GDPR may have an impact on your background check procedures
The European Union's General Data Protection Regulation (GDPR) framework is expected to bring about the biggest change to European data security in 20 years, a decision potentially impacting U.S. companies that collect personal data or other information from someone in an EU country. Alteration of the rules protecting Europeans' personal information also means that some employers must re-think how they will screen potential hires to ensure compliance with the GDPR.
The new regulation replaces the Data Protective Directive, established in 1995 to control the processing of personal data within the EU. The GDPR went into effect on May 25, 2018, and is designed to strengthen data protection rules and guarantee consistency for individuals and businesses.
In terms of employment screening, the rules will generally apply only to companies hiring locally in those European countries subject to the regulation. Screening EU citizens outside of the region for work will not be impacted by the GDPR, nor will running a background check on EU-based candidates moving outside of the EU for employment.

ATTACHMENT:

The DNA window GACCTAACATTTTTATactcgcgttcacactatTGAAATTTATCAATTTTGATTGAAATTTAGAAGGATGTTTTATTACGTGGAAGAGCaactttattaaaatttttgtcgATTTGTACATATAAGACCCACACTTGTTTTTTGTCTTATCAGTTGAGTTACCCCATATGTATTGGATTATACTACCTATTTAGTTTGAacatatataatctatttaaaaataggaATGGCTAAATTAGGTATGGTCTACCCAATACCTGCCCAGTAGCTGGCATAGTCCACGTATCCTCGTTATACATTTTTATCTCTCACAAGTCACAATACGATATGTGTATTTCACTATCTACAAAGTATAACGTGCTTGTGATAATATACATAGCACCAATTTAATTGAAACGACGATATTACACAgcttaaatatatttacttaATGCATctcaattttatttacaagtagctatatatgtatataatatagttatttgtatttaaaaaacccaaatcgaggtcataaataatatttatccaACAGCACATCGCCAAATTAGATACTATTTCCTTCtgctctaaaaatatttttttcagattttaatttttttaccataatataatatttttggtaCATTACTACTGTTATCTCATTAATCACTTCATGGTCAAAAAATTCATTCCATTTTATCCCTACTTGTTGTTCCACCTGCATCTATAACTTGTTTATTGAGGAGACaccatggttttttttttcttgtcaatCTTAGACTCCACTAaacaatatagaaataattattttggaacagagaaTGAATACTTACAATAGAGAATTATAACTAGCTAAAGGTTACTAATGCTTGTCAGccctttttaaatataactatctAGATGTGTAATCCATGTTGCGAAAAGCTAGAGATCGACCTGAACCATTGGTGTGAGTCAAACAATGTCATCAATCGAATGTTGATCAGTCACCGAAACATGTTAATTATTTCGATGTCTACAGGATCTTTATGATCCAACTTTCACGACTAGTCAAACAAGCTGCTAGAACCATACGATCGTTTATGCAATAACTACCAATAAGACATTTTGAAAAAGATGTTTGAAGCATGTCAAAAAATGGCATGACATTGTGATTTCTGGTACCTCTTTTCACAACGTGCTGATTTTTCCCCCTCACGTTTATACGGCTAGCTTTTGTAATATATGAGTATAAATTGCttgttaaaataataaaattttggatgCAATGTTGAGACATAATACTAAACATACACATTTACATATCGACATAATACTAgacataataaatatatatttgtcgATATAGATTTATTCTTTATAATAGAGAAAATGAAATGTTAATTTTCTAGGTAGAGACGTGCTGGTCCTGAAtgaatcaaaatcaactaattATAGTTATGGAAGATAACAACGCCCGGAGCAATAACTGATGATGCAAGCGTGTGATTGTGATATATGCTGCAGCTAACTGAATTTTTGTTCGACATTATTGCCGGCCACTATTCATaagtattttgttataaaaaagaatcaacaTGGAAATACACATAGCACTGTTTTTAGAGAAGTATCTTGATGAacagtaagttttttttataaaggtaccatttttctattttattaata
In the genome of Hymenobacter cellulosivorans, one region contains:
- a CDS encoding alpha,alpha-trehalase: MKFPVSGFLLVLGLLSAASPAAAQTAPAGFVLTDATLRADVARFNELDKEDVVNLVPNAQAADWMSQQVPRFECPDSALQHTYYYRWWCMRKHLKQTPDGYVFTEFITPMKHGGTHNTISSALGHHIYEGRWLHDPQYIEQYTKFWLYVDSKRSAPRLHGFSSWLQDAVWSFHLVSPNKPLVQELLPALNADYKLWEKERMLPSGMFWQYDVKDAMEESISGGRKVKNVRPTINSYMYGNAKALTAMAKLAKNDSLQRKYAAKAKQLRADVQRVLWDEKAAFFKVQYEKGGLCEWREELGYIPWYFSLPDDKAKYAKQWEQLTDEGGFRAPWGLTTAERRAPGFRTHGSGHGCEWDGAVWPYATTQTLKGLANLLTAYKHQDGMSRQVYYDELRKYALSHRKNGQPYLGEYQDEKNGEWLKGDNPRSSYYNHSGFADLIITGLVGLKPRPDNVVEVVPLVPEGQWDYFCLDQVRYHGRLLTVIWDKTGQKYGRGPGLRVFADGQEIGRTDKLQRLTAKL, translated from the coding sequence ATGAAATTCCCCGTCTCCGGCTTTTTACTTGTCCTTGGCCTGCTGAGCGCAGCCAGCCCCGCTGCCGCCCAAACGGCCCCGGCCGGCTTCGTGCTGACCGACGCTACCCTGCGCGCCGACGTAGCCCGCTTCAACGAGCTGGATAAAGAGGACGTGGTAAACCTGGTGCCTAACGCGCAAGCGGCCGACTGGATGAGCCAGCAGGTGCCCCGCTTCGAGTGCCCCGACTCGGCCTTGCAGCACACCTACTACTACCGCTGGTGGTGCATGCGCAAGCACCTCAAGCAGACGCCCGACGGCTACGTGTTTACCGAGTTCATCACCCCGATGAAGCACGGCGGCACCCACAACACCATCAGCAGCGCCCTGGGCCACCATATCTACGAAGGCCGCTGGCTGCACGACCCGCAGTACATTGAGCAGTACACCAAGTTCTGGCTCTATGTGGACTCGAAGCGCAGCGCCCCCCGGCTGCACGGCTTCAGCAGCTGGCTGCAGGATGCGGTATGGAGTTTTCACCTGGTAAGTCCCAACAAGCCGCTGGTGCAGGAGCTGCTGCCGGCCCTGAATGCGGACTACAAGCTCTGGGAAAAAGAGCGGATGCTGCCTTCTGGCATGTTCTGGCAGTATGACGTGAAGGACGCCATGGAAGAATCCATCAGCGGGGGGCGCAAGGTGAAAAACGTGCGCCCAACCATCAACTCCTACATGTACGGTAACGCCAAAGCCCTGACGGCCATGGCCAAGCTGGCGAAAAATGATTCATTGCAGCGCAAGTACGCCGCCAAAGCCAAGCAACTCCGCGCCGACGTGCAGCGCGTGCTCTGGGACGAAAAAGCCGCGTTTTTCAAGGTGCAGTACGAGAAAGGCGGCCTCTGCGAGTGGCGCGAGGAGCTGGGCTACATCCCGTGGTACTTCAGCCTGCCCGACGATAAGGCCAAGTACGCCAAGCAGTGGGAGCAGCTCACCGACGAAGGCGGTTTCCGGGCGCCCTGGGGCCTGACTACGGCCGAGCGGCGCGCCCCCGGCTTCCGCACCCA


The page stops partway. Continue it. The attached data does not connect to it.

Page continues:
Organizations should be especially careful when working with screening-related data subject to GDPR mandates. Companies must clearly explain to job candidates how their personal data is being handled, carefully following new requirements in candidate consent that are currently available on The Information Commission's Office (ICO) website.
During a normal background check, for example, an applicant may make a subject access request, or SAR, to obtain a copy of their background report. Under the GDPR, business must respond to the request within 30 days rather than the 40 allowed by the previous regulation.
Conditions for obtaining consent are anticipated to become stricter than the previous Data Protection Directive as well. Per the GDPR, individuals may withdraw consent at any time, and consent will not be valid without obtaining separate consents for different processing activities. The GDPR also allows applicants to request their personal information be transferred from one organization to another in certain circumstances.
Ultimately, businesses would be wise to review their background check procedures and privacy notices in light of the amount of personal data involved in most job screenings. Failure to follow the updated rules could result in massive financial penalties of 20 million euros or 4% of a company's global revenue.
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